Q&A with Sheila Leatherman, CBE, Honorary FRCP, MSW
Morghen Philippi, MPH global health concentration student and graduate research assistant for Research, Innovation and Global Solutions, interviewed Sheila Leatherman about her work, motivations, and the Humanitarian Health Initiative.
How do you define humanitarian health?
There are many technical definitions but I use a broad one. Currently, two billion people live in countries where development outcomes are affected by fragility, conflict, and violence (FCV). By 2030, nearly 50% of the global poor will live in such situations. The UN cites that as of 2019, 131.7 million people worldwide are in need of humanitarian aid and one in every 70 people around the world are in crisis. The 71st World Health Assembly recognized the dire need to protect one billion of the worlds’ population from health emergencies. Essentially humanitarian health applies to fragile unstable settings, affected by acute or ongoing instances of political turmoil, conflict, natural disaster, extreme austerity where there is a breakdown in authority, systems, and services to people in need.
What is the Gillings Humanitarian Health Initiative?
The Gillings Humanitarian Health Initiative to date has largely been a partnership between Research, Innovations and Global Solutions and a small group of faculty and students. Future efforts will be built on current activities and assets but further developed to increase impact. This will require a well-coordinated and multifaceted strategy including: internal efforts to grow interest and institutional capability, seek funding, strengthen partnerships and create standing capacity to provide service and support through faculty and student participation. Activities will include technical support to countries and NGOs through service projects, internships, action research, advocacy, awareness building and education. We aspire to have impact on improving the health and well-being of the lives of those suffering from humanitarian crises. Realistically, we will only do so by carefully selecting those with whom we partner (donors, NGOs, multilaterals, etc.); focal countries where we develop contextual expertise and where our partners have presence; the problems and issues where we bring expertise and capacity to translate research into practice
How has the current COVID-19 pandemic impacted humanitarian health?
Like many other questions regarding COVID, we don’t yet know the answers, but early indications are grim. A recent UN Panel report (July 2020) estimates that negative impacts resulting from COVID-19 will include 5.3 million deaths in children under five, over 400,000 additional deaths due to COVID-19-related disruptions in services, vaccine shortages in 20 countries, disruptions to contraceptive supplies resulting in 15 million unintended pregnancies and 42-66 million more children at risk of falling into extreme poverty.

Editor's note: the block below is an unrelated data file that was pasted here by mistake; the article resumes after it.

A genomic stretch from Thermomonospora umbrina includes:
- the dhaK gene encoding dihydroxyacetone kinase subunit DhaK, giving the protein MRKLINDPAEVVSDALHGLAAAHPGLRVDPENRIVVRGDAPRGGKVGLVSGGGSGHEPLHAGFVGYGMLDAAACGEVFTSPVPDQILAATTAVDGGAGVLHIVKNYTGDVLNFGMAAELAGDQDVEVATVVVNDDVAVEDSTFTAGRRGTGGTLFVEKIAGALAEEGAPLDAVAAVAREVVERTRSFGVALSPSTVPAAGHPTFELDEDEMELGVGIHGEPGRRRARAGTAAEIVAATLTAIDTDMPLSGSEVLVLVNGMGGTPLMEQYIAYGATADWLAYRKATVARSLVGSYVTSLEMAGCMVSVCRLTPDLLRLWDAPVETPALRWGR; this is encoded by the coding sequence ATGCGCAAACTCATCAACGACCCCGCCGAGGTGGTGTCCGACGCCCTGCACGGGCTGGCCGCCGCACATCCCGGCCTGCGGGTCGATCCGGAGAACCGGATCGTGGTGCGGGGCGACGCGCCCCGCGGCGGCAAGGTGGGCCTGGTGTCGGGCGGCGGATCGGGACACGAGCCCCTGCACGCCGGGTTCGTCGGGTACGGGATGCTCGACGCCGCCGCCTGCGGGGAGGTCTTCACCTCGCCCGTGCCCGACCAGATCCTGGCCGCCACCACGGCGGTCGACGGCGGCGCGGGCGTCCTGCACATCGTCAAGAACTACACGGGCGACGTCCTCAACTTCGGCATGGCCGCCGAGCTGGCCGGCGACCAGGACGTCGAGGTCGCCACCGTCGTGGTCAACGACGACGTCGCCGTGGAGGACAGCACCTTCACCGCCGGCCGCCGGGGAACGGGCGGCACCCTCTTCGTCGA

What initially sparked your interest in public health and humanitarian health?
I have always believed health is a human right. Having that fundamental belief makes public health the natural pathway. Though working in the US in my early career, I yearned to work elsewhere in the world where that belief and value was a given and we could focus only on how to accomplish it not argue about who deserves access to health services. So, in 1995 I chose to focus my work outside the US. Having worked in many countries around the world, it became obvious to me that humanitarian settings have the greatest need and the most critical gaps.
In 2007, Queen Elizabeth II honored you as a Commander of the British Empire (CBE). Will you tell us more about that experience?
I worked in the UK for 20 years as an independent evaluator of the quality of care provided by the NHS. My work was supported by foundations but I worked very closely with the UK government and the NHS leadership to identify major issues related to quality and safety of health services as well as to design and monitor interventions for improvement. The NHS made tremendous strides in access, effectiveness, equity, patient satisfaction and importantly, actual outcomes of care such as reducing avoidable deaths. I have tremendous respect and fondness for the National Health Service. It is not perfect, but it does perform well given the funding levels, the aged infrastructure and the huge responsibilities it holds for comprehensive health and wellbeing in the UK.
When you are not working, how do you like to spend your time?
Hard as it may be to believe, given how much I am out of the country for work, on my free time I like to travel. I am truly an itinerant with an insatiable curiosity to see the world.